Blood, Politics, Heartbreak, etc. - the stuff of DRAMA.
Well I'm past due for an update, and there's a lot to share. So I'll be hammering out some posts over the next few days.
First off, in the world of shows, the last 45 days or so have kept me busy. I've been especially caught up at work, with the 75th Anniversary of the Apollo Theater.
But I've found some time to support some other shows going on.
The Classical Theatre of Harlem supports new works in its Future Classics Series, and the series presented a reading of Julius X, by Al Leston, Jr., and directed by Tracey Jack. The reading was presented at the Schomburg Center for Research in Black Culture.
Julius X draws inspiration from two assassinations: Julius Caesar (as retold by Shakespeare) and Malcolm X. It's an interesting combination of source material, with a great pay off.
Leston's text evoked a blended world, mid-twentieth century Harlem inflected with the Shakespearean versions of Rome and Romans.
It's precisely the kind of work I would expect from the Classical Theatre of Harlem, and I'd really like to see a full production of it.
Julius X wasn't a musical, but music was a heavy element. There were sing-song moments of dialogue, full out song, and a musical narrator/side character. But the music, far from lightening the mood, added an element of gravitas. Rallying cries, political soliloquies, moments of resolution and uncertainty. Those were the moments when the music showed up, drums and vocals, and to great effect.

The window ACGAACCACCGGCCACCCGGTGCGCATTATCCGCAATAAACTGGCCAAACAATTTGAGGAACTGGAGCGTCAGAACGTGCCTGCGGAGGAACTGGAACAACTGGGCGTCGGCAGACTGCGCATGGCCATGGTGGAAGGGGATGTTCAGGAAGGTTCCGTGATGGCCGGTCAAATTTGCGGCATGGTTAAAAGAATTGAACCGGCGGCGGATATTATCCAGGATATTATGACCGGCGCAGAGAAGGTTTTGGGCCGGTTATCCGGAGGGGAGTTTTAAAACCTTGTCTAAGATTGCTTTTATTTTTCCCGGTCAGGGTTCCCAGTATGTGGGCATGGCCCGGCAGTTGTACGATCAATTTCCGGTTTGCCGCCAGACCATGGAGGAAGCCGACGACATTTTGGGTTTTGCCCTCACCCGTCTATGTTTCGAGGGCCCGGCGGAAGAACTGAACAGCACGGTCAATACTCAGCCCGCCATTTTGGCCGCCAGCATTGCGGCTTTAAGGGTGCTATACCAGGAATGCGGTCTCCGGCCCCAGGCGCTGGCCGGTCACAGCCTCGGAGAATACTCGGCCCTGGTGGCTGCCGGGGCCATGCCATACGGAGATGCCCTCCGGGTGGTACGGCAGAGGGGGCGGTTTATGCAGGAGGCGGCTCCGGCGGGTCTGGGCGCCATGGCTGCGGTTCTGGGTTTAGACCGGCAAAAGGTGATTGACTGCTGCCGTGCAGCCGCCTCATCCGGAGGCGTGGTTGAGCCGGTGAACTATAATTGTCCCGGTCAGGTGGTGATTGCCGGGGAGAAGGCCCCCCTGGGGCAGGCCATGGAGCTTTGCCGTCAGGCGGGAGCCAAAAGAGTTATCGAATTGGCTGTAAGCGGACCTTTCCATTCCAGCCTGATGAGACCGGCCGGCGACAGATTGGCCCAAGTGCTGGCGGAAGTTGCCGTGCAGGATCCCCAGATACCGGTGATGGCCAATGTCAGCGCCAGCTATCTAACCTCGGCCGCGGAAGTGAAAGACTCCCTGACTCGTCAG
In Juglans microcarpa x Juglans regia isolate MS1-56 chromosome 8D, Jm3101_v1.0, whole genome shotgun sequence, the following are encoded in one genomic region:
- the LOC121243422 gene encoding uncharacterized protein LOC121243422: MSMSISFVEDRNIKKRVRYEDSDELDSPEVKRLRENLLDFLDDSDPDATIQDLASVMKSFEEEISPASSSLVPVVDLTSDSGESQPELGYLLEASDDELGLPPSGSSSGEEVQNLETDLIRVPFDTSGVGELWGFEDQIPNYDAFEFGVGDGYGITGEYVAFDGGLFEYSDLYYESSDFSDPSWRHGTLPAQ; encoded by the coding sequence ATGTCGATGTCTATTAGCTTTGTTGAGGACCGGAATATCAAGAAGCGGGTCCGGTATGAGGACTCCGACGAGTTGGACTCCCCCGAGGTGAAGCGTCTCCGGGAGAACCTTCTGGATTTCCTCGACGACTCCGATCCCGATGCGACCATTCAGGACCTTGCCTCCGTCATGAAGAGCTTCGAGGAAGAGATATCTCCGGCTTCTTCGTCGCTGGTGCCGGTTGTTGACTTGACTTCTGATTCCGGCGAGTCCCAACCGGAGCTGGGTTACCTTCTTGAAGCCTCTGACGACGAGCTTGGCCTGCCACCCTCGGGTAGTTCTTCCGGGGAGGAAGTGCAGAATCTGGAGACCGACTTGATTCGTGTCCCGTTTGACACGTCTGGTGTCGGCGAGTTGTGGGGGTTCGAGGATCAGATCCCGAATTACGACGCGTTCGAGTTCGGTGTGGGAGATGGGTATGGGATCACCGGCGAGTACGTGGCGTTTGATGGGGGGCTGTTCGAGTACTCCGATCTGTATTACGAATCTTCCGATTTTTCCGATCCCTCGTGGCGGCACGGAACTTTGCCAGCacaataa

You can get more on the show's blog here.
Yep. I'd like to see this work on the stage. Congrats playwright, cast, director and the team at Classical Theatre of Harlem.
That's all I've got right now. Stay tuned for more though.
Monday, February 2, 2009
These are my lead creative projects slated for this year.
The Lattice Crashes
Goal: Full NYC Production/minimum 2 week run
The Lattice Crashes is a stage-play that examines a contemporary hate crime from the vantage point of the distant future, where race, gender, and sexuality no longer hold the same meaning.
Bring the Beat Back
Goal: Script development, staged reading in August 09 (hopefully with Freedomtrain productions)